Thursday, October 18, 2012

Mid-semester Grades

 Mid-Semester Grades:

Beginning this weekend, first year students will be able to see their mid-semester grades in the Academics section of the Student Center on MyMadison. These grades are entered by faculty, only for first year students, to give students a sense of they are doing in courses.

Some important caveats: not all faculty record mid-semester grades, and they do not all use the same method of determining these grades. Mid-semester grades are clearly preliminary in that most of the graded assignments for the semester are yet to happen, so grades can change in either direction going forward for the rest of term.

Your mid-semester grades ought to match your own sense of how you are doing in your courses.

What to do if all your mid-semester grades are C or higher: Pat yourself on the back. Brag to your parents. Treat yourself to an afternoon with a novel or a bike ride. Well done. Keep up the good work!

Do all this even if a C is a new experience for you. University grading, especially in math and science, is tighter than most high school grading. Grades of C or higher across the board mean you are off to a good start at JMU.

What to do if there is a D or F or unpleasant surprise in your mid-semester grades:
1. Go talk with the course instructor. The best way to do this is to follow that person's procedure on the syllabus for how to contact him or her. In general, this means turn up at the professor's posted office hours.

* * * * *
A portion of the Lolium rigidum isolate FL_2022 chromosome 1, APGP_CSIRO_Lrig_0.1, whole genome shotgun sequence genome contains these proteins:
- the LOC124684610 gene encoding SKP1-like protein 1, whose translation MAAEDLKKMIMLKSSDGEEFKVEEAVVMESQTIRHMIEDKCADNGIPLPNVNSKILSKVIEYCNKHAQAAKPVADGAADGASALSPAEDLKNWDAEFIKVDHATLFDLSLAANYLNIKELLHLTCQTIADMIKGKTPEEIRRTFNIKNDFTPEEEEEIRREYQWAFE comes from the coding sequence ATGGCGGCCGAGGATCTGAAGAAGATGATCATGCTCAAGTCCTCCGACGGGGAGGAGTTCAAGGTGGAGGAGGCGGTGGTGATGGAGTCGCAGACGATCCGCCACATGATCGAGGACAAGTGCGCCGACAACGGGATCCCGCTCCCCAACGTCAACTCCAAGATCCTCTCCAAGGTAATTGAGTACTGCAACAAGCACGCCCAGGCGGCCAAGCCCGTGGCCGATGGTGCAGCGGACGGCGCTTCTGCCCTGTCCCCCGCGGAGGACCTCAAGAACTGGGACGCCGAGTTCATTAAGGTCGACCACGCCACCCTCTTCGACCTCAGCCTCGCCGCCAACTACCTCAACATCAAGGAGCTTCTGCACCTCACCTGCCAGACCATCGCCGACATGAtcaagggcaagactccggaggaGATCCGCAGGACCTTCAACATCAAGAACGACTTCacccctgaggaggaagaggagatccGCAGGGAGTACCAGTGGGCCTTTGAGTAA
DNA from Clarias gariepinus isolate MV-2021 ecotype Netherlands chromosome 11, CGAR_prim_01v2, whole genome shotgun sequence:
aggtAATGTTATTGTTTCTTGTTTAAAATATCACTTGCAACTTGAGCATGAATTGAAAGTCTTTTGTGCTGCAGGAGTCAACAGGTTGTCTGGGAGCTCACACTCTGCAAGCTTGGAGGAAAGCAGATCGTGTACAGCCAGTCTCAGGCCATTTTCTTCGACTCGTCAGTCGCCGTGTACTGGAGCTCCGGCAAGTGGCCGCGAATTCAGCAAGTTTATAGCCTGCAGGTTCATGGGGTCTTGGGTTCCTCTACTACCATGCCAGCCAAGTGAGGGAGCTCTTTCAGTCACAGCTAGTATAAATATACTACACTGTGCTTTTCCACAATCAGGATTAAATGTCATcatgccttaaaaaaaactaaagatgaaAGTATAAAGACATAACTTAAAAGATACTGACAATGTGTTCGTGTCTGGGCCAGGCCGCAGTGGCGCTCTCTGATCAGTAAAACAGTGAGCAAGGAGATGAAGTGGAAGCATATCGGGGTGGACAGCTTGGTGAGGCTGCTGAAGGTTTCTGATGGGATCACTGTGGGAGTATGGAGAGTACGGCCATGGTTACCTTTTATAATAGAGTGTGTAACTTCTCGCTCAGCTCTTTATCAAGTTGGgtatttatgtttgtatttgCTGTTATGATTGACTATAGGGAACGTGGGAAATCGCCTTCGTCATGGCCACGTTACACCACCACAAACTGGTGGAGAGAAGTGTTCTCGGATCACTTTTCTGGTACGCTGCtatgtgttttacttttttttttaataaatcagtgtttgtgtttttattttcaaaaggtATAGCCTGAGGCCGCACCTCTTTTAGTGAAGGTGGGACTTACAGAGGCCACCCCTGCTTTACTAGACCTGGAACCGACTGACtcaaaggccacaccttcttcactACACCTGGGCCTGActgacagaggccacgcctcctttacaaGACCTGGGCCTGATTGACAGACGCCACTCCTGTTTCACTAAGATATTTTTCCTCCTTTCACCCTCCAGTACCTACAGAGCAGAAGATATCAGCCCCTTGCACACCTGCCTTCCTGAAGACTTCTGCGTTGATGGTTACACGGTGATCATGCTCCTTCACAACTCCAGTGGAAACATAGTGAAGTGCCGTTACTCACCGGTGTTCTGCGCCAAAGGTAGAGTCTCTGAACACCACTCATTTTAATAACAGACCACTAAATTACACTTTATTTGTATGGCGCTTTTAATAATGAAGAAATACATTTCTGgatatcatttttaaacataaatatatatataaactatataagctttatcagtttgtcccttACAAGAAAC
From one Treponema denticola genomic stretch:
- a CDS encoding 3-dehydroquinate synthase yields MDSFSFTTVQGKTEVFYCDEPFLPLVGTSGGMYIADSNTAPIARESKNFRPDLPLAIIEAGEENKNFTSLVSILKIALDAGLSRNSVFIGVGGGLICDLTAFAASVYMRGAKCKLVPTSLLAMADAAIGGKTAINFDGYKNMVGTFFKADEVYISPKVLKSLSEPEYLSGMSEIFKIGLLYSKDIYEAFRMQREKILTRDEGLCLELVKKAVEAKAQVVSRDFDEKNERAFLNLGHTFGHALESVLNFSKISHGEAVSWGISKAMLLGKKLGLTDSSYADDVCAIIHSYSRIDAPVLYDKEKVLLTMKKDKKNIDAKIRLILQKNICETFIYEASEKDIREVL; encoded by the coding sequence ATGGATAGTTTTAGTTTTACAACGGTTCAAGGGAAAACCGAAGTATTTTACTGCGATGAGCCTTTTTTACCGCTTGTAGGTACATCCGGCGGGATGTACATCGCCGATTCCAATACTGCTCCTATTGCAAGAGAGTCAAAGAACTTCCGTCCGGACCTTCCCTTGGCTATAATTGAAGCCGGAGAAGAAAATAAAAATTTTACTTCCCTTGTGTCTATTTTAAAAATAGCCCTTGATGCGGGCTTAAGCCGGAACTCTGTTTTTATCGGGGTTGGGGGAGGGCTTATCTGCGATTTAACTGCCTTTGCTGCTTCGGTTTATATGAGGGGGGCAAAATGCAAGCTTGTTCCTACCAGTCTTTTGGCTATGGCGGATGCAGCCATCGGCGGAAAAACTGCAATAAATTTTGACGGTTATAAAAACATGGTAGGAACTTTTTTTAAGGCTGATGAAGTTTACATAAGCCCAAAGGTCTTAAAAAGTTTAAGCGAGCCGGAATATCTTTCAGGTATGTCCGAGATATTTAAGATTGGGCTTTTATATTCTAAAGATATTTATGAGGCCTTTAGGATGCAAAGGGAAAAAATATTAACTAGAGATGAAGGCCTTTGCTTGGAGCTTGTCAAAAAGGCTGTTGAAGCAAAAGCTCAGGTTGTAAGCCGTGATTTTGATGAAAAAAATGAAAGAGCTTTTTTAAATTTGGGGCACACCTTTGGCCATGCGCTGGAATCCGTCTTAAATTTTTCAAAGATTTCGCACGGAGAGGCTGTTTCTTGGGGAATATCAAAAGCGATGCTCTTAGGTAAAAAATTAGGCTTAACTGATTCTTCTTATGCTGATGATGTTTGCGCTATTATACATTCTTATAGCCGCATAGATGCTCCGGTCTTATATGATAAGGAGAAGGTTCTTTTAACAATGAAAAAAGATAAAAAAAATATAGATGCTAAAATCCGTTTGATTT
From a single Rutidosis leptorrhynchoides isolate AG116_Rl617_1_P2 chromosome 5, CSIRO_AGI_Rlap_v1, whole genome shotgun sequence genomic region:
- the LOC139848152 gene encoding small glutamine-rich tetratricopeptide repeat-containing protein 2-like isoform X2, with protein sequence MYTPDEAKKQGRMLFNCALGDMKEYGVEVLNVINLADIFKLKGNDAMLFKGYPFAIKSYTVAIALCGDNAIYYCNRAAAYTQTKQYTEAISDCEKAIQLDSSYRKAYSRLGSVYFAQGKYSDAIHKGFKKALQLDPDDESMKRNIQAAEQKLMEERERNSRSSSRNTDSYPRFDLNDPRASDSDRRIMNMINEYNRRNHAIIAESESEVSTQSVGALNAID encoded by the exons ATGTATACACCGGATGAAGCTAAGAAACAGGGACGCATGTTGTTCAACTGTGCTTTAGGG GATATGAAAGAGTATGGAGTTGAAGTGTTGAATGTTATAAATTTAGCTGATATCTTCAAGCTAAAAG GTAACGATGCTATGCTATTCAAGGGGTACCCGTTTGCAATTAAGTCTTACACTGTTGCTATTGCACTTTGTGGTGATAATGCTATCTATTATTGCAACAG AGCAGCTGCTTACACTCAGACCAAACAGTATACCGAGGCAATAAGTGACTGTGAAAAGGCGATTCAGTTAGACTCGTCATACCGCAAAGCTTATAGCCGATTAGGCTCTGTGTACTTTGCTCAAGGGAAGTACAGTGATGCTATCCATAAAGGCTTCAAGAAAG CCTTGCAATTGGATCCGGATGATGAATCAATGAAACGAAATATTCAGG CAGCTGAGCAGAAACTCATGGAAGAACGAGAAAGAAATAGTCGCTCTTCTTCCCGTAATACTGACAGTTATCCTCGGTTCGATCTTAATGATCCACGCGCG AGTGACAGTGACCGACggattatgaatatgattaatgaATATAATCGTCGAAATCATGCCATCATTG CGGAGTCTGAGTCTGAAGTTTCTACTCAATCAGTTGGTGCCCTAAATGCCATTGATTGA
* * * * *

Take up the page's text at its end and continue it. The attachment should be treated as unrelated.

By the end of the conversation, you need to be sure that you understand why the grade is what it is,  what you can do to change it going forward, and what advice the professor has for how to succeed in the course.

2. Think about what you discovered in that meeting.  What else might you change that will help your studies? What does this situation tell you about your overall pattern of living in the university? What could improve that pattern? Then ask yourself the big question: Are you able and willing to do what it will take to turn the course around?

If so, make a concrete, specific plan for how to do it. For example, if your instructor says you should plan to double the amount of time you spend on a course, make an explicit time management schedule for yourself and block out an appropriate amount of time for your studies. See next week's blog on Student Support at JMU for resources outside yourself. I am also happy to consult during office hours about effective plans for turning around troubled courses.

If, after talking with your professor and reviewing your situation in a course that is going poorly, you do not feel that you will be able to conclude the course with a passing grade, you might want to consider withdrawing from the class.  The withdrawal deadline for Fall 2014 is Thursday, October 23.  On Withdrawing from Courses, also posted here, discusses the pros and cons of this plan.) Then come see me during office hours before Thursday, October 23.

 Summary:  Mid-semester grades give you a chance to see how you are doing in your courses while it is still early enough in the semester to affect the final grades, and while you still have time to withdraw if the course is  not redeemable.

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